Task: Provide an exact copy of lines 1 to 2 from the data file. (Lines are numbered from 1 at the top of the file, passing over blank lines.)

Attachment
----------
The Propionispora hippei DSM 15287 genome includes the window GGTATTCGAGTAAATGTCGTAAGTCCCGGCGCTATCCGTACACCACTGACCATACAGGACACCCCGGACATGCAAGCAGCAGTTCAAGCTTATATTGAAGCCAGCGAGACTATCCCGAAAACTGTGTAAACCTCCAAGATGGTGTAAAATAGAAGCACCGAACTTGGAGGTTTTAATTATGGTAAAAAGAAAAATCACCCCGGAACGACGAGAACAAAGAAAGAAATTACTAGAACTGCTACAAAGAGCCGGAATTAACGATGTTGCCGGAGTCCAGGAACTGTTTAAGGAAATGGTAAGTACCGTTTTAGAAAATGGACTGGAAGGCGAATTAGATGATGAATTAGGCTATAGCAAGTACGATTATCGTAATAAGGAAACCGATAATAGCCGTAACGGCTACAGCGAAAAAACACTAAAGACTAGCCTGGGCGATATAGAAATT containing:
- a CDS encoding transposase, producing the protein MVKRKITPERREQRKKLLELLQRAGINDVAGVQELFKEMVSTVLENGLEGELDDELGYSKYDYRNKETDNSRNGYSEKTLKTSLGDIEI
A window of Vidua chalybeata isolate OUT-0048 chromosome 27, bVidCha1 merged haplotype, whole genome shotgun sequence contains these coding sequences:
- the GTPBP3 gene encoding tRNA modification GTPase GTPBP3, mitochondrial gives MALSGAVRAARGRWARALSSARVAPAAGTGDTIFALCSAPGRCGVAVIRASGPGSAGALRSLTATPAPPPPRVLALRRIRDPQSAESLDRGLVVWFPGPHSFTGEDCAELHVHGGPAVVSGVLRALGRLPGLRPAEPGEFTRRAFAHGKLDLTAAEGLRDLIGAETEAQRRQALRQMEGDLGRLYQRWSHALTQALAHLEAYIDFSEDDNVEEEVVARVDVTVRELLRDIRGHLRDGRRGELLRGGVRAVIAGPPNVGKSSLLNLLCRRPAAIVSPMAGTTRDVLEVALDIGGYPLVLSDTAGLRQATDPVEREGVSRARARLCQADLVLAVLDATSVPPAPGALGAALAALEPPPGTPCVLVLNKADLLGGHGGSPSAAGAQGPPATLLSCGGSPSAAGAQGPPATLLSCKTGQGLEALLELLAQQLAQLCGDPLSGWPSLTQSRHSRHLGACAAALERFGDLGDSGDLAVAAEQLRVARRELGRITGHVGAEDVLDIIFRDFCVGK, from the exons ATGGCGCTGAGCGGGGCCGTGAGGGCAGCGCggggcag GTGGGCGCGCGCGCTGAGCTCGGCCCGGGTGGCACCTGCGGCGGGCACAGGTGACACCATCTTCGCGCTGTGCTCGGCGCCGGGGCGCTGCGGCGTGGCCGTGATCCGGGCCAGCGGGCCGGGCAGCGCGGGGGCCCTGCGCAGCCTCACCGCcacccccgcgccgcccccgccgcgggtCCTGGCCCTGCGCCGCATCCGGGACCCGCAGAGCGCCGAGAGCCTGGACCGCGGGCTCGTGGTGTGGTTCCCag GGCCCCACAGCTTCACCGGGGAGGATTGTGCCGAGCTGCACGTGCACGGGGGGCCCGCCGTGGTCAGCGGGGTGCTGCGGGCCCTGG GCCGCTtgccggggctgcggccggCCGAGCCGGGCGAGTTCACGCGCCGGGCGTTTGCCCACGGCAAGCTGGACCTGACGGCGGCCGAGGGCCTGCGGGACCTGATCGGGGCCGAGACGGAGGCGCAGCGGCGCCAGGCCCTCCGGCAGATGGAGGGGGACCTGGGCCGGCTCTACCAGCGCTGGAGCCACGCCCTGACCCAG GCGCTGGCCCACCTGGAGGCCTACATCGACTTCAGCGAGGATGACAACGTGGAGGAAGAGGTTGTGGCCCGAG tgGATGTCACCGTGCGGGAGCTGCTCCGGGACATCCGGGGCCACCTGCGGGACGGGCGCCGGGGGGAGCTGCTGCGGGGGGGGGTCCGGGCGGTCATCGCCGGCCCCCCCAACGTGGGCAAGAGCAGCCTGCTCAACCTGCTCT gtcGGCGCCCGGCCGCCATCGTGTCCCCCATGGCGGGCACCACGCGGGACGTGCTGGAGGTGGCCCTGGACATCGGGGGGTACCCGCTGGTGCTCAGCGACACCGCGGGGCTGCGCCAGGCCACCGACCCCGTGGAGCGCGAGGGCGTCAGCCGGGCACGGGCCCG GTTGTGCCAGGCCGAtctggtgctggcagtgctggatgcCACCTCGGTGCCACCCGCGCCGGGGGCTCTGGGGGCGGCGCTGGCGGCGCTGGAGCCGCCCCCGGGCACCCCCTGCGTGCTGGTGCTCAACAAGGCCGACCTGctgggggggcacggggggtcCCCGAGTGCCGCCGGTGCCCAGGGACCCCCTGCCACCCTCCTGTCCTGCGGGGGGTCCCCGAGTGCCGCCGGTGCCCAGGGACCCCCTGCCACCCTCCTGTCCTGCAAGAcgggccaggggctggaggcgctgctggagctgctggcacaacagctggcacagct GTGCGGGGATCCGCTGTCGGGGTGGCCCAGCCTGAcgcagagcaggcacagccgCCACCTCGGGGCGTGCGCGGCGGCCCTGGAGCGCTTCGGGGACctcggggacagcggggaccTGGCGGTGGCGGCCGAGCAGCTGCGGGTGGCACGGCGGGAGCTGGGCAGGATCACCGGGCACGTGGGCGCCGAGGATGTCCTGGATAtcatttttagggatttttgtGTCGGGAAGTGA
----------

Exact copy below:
The Propionispora hippei DSM 15287 genome includes the window GGTATTCGAGTAAATGTCGTAAGTCCCGGCGCTATCCGTACACCACTGACCATACAGGACACCCCGGACATGCAAGCAGCAGTTCAAGCTTATATTGAAGCCAGCGAGACTATCCCGAAAACTGTGTAAACCTCCAAGATGGTGTAAAATAGAAGCACCGAACTTGGAGGTTTTAATTATGGTAAAAAGAAAAATCACCCCGGAACGACGAGAACAAAGAAAGAAATTACTAGAACTGCTACAAAGAGCCGGAATTAACGATGTTGCCGGAGTCCAGGAACTGTTTAAGGAAATGGTAAGTACCGTTTTAGAAAATGGACTGGAAGGCGAATTAGATGATGAATTAGGCTATAGCAAGTACGATTATCGTAATAAGGAAACCGATAATAGCCGTAACGGCTACAGCGAAAAAACACTAAAGACTAGCCTGGGCGATATAGAAATT containing:
- a CDS encoding transposase, producing the protein MVKRKITPERREQRKKLLELLQRAGINDVAGVQELFKEMVSTVLENGLEGELDDELGYSKYDYRNKETDNSRNGYSEKTLKTSLGDIEI